The best possible move is to call the property directly the morning you're scheduled to arrive and let the agent know you are on your way.
Contest the minibar. Minibar charges are, without question, the most disputed charges on any bill. That is because the process for applying those charges is horribly inexact... essentially, you are able to eat and drink everything for free. ...housemen steal from the minibar. Even minibar attendants might steal from your minibar... We aren't going to accuse you of anything, because we all have access to your snacks. We all have master keys. Any room, anywhere, anytime. We let ourselves in when you are gone. We let ourselves in even when you are there.
As dozens of hidden-camera exposés have proved, housekeepers often wipe your room glasses with hot water and a hand towel from the previous guest-or a nasty rag. Maybe the best you can hope for is a shot of Pledge inside your tumbler. Drink accordingly.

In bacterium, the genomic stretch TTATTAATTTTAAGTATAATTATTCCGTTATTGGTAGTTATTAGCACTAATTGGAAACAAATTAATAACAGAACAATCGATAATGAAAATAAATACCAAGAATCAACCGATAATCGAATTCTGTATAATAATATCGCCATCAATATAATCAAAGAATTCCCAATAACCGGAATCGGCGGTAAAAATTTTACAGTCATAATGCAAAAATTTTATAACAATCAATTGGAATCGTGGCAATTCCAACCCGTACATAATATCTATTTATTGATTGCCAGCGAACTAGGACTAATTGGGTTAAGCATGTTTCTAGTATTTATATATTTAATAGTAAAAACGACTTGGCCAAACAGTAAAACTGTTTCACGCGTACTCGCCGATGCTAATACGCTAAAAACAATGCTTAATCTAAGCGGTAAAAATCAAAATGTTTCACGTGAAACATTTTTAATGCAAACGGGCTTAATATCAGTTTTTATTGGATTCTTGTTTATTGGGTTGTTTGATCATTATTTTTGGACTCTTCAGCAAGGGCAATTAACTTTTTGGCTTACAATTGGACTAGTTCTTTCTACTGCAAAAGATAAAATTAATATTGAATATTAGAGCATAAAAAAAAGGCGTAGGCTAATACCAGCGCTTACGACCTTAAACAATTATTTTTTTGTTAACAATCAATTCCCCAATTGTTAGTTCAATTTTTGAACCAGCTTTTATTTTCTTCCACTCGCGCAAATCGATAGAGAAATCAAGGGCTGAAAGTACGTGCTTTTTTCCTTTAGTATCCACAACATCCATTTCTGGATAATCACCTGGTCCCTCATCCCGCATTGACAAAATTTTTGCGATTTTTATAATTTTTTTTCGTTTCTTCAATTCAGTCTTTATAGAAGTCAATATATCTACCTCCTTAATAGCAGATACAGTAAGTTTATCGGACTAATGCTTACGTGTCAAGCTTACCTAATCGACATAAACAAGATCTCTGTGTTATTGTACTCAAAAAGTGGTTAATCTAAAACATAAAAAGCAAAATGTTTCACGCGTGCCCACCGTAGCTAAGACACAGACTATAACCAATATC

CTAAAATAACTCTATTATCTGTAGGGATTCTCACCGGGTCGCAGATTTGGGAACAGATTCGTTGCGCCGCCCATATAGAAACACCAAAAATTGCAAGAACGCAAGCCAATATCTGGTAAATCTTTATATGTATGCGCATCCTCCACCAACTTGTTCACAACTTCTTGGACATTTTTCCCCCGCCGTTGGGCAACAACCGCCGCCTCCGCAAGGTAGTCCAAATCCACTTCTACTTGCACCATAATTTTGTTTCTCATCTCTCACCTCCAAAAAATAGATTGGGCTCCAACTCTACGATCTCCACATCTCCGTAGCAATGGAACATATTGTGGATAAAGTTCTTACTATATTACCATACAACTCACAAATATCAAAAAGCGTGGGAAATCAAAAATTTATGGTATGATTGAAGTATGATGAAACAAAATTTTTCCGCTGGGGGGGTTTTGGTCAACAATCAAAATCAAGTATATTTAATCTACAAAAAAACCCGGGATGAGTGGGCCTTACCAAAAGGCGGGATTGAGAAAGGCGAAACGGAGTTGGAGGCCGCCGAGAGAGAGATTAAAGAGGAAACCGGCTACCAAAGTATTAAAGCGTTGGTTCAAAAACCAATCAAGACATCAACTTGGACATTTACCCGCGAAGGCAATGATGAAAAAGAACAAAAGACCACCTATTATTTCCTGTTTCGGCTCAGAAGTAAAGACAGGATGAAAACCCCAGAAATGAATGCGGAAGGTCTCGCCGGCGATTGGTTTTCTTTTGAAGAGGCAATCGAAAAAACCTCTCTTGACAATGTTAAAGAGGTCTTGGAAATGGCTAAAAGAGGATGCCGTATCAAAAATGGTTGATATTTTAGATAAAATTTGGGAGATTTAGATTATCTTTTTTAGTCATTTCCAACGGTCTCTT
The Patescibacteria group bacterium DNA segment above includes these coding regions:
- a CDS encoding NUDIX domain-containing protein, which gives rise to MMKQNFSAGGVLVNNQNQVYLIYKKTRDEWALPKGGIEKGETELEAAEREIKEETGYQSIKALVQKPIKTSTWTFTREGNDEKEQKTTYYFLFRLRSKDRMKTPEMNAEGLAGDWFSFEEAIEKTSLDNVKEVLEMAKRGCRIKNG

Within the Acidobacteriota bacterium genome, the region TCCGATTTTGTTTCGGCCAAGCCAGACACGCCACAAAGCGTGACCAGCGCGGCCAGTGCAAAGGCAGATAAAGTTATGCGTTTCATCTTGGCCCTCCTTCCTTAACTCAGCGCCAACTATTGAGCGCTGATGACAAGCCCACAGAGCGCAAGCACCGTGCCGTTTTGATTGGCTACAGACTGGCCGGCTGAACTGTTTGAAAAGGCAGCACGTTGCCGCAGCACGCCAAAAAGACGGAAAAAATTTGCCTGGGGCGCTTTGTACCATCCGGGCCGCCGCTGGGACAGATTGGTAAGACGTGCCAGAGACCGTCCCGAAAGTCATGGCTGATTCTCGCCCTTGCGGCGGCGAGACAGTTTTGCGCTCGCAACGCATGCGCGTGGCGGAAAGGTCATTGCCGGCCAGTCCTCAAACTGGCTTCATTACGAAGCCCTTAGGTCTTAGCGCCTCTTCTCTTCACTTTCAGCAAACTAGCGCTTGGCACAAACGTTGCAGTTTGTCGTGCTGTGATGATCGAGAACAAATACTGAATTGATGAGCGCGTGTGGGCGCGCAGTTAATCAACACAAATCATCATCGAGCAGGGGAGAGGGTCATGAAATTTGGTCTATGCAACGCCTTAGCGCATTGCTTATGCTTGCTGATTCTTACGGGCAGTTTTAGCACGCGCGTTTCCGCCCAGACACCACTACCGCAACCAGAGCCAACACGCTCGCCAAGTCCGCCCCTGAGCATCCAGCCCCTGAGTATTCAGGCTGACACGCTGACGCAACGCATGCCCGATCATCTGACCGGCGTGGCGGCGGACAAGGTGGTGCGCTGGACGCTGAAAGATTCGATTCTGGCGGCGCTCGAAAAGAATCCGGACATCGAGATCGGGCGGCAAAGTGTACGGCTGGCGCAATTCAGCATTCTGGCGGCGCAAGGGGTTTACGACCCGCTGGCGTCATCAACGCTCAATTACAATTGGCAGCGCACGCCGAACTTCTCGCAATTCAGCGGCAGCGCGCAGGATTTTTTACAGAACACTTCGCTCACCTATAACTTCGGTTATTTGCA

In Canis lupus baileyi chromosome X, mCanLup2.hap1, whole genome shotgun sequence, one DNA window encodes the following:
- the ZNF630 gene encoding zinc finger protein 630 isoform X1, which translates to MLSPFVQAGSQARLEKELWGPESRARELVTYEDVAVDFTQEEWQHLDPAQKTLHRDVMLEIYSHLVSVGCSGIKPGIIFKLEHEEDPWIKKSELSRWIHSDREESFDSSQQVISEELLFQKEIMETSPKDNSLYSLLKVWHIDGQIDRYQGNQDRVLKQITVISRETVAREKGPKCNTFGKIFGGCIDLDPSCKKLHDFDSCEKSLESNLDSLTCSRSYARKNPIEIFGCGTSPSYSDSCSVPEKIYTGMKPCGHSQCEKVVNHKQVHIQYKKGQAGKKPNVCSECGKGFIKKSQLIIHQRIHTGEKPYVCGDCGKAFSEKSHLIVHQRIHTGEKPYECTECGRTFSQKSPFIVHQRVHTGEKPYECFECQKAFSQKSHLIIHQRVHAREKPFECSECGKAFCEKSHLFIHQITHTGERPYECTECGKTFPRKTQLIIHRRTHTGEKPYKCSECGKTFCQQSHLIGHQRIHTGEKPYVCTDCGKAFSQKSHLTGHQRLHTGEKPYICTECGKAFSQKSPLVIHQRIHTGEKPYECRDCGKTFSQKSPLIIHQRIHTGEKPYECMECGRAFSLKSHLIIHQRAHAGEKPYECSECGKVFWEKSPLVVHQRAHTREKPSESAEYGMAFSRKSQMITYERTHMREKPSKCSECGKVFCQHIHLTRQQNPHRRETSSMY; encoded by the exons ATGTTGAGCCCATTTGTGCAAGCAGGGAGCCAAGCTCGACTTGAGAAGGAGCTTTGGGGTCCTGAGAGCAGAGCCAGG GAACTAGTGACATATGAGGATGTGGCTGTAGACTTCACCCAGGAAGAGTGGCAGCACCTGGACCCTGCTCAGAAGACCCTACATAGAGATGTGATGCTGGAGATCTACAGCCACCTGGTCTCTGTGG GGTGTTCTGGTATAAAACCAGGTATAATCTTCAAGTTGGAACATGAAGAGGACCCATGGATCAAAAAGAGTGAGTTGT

Tipping change is bad luck, people. If you can't round your generosity up to a whole dollar, then just embrace your cheapness. Don't try to pay off your own guilty conscience with quarters.
Service is minimizing negatives and creating the illusion of perfection. Here's how it's done: Lie. Smile. Finesse. Barter. Convince. Lie again. Smile again.
Finally, Betsa quotes Tomsky who shares the "Standard LIES That Spew from the Mouth of a Front Desk Agent":
All the rooms are basically the same size.
Of course I remember you! Welcome back!
There is nothing I can do.
I appreciate your feedback.
I'm sorry the bellman made you uncomfortable. I will certainly alert management.
I didn't mean to sound insulting.
I will mail this immediately.
I would like to offer my deepest apologies.
We hope to see you again!
Mike Keenan writes for QMI Agency (Sun Media) Canada's largest newspaper publisher, printing 44 daily newspapers as well as a web portal, Canoe.ca. Besides regular columns for the St. Catharines Standard, Welland Tribune and Niagara Falls Review, Mike has been published in the Globe and Mail, Toronto Star, National Geographic Traveler, Buffalo Spree, Stitches, West of the City and Hamilton-Burlington's View Magazine.